Upcoming Event: Second Saturday Program

The Wacky World of Exoplanets
and How We Discover Them

Saturday, October 8, 2022 at 7:15 pm

Artist rendering: Exoplanet LTT 1445Ab Credit: NASA

Exoplanets (planets outside our solar system) come in all sizes, compositions, and orbital configurations around their host star. Some are even free floating! Although there are several theories, we still do not know for certain how most exoplanets were formed. What is certain, however, is that our overall knowledge of these distant and strange worlds has grown exponentially in the last few years and amateur astronomers have played a key role in their discovery.

This presentation will review the role exoplanet discoveries play in our quest for life outside our solar system, what some of the challenges are in discovering exoplanets, and how observations by amateur astronomers have been essential in making these discoveries. 

Guest Speaker: Dennis Conti, PhD,
Chair, AAVSO Exoplanet Section

Dennis Conti is a retired telecommunications professional and an amateur astronomer with a strong interest in exoplanet research. In 2015, he founded the AAVSO’s Exoplanet Section and has continued as section leader since.

Dennis has worked closely with the TESS Science Team to qualify AAVSO members as official participants in the TESS ground-based follow-up program, with over 26 AAVSO members now part of that program. He also developed the TESS submission guidelines and the software for detecting false positives, both of which have benefited the entire TESS team. Dennis is co-author of over 25 exoplanet discovery papers and has given presentations at numerous conferences and local astronomy clubs, as well as online exoplanet courses. For his contributions to TESS and other exoplanet activities, Dennis was awarded the American Astronomical Society’s 2020 Chambliss Amateur Astronomy Achievement Award.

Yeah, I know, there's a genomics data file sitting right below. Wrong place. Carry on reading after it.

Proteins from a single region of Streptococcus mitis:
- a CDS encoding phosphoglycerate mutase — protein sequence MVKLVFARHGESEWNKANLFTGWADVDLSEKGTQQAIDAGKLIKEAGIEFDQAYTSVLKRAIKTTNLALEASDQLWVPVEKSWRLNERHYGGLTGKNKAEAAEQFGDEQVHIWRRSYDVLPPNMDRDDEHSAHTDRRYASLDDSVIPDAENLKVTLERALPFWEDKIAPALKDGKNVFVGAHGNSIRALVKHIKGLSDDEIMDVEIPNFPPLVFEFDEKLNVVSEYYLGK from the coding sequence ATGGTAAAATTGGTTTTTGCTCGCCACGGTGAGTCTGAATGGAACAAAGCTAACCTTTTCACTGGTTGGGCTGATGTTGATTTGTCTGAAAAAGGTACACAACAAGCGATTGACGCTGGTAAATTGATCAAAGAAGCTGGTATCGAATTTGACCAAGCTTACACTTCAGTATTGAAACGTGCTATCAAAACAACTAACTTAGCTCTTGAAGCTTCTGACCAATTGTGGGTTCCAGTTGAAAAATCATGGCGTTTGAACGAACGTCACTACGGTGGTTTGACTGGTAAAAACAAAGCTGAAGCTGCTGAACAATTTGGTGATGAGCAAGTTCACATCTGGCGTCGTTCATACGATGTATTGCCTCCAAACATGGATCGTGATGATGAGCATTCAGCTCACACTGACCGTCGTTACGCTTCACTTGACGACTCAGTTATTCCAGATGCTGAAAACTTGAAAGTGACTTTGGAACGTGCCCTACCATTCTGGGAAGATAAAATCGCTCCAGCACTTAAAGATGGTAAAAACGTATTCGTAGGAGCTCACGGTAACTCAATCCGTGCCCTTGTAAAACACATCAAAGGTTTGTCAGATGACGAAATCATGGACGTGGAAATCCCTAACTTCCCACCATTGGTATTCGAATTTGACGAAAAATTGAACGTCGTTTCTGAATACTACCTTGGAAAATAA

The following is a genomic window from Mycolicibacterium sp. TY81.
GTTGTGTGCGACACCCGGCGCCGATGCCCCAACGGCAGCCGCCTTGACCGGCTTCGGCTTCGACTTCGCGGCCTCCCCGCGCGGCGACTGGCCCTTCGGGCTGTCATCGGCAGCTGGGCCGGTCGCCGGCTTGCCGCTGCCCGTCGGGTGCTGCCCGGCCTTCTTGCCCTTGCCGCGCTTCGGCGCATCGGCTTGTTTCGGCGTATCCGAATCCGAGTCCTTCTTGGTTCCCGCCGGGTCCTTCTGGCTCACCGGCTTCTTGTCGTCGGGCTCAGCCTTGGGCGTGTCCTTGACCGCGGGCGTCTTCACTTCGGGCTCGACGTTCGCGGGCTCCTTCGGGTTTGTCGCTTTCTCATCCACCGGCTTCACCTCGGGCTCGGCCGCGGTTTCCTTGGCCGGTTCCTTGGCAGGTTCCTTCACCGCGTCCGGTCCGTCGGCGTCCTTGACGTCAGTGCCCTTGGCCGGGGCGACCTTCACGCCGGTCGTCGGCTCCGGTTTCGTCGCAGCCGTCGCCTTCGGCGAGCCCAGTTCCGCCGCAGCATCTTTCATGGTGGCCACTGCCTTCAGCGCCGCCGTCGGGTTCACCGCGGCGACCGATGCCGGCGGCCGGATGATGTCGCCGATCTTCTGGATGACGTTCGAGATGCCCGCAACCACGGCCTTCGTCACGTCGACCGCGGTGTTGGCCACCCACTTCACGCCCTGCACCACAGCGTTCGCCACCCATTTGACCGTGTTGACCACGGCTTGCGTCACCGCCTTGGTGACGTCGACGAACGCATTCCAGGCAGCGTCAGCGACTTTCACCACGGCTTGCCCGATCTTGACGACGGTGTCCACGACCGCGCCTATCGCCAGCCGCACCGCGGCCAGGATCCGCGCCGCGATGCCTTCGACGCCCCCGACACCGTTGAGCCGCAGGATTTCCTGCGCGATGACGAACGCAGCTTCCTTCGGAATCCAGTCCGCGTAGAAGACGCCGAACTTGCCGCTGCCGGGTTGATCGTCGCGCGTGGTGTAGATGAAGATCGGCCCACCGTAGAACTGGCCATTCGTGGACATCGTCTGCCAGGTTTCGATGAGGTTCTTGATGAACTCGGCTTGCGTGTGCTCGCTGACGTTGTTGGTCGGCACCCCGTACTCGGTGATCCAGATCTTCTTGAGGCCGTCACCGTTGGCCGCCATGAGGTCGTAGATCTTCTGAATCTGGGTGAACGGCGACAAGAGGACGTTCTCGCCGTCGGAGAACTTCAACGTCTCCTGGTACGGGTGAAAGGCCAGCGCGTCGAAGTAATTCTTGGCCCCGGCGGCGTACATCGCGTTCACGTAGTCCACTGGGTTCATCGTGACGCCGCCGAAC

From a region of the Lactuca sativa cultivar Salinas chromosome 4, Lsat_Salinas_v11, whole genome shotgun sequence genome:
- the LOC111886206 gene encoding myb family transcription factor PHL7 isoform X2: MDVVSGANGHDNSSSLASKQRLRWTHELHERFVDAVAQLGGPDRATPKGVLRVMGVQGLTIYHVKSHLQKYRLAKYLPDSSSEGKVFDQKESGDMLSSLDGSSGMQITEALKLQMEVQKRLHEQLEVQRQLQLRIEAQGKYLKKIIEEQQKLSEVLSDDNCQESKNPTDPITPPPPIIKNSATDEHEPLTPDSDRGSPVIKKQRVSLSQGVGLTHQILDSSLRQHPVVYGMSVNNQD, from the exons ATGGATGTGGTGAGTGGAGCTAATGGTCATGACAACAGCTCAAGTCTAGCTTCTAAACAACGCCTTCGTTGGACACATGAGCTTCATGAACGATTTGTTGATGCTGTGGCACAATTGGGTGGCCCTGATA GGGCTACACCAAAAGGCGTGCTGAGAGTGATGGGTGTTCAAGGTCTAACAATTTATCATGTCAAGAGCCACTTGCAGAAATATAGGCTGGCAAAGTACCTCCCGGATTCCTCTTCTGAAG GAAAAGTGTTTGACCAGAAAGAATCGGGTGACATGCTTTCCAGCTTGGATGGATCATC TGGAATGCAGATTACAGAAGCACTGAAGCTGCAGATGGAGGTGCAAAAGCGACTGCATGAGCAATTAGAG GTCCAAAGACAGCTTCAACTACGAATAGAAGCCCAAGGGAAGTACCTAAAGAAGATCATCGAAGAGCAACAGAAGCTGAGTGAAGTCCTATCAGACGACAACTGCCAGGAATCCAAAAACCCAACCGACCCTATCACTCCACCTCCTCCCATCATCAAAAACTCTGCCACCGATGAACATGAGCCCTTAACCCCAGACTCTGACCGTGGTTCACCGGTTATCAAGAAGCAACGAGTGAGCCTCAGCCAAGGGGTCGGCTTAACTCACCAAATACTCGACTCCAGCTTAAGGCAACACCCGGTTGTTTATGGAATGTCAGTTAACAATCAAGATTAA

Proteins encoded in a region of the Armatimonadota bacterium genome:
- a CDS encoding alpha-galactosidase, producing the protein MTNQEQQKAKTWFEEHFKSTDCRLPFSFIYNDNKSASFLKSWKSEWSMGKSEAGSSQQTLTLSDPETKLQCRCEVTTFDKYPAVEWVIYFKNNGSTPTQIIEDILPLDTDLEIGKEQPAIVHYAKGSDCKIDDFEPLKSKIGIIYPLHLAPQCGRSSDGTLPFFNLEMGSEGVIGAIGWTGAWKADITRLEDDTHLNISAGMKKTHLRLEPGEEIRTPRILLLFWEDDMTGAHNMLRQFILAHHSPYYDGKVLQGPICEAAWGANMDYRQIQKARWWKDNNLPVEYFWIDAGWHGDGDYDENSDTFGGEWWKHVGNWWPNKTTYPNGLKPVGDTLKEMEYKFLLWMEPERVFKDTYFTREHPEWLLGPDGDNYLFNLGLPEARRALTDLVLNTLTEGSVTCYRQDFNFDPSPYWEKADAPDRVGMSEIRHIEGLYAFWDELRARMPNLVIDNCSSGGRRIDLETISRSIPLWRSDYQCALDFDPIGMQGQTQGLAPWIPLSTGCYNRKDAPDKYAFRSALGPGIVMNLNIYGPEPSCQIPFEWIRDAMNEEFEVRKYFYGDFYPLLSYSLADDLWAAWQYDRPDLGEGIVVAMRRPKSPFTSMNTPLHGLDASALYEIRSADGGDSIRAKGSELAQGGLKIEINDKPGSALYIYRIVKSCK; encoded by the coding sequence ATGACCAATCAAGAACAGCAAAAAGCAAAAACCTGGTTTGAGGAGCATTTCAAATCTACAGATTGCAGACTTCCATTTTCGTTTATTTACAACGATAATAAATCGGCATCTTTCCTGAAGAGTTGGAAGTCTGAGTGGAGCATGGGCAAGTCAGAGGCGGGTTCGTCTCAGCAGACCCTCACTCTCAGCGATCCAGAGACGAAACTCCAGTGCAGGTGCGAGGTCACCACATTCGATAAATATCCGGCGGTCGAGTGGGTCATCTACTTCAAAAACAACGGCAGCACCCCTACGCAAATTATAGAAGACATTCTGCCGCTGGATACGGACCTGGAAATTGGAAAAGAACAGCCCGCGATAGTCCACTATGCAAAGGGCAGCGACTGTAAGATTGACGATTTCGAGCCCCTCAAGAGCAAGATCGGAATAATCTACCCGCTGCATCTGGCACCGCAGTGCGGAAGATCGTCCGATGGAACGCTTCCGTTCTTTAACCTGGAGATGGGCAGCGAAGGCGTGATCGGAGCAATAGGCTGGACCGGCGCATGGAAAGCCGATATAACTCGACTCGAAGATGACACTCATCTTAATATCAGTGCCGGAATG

The American Association of Variable Star Observers (AAVSO) is a non-profit worldwide scientific and educational organization of amateur and professional astronomers who are interested in stars that change in brightness—variable stars. Learn more here.

This program is free and open to the public. You can attend either in-person or virtually via Zoom.

To attend in person: This event will be held at the Edwin E. Ritchie Observatory at Skinner Road and Battle Point Drive. Seating is limited to 40 so please arrive early. A map to the Ritchie Observatory can be found here.

To register for the live-streamed virtual event via Zoom, please click to register in advance. After registering, you’ll receive a confirmation email with the Zoom link for joining the virtual meeting.

If the weather cooperates, there will be a star party following the presentation.

Many thanks to these Bainbridge Island community organizations for their continuing support.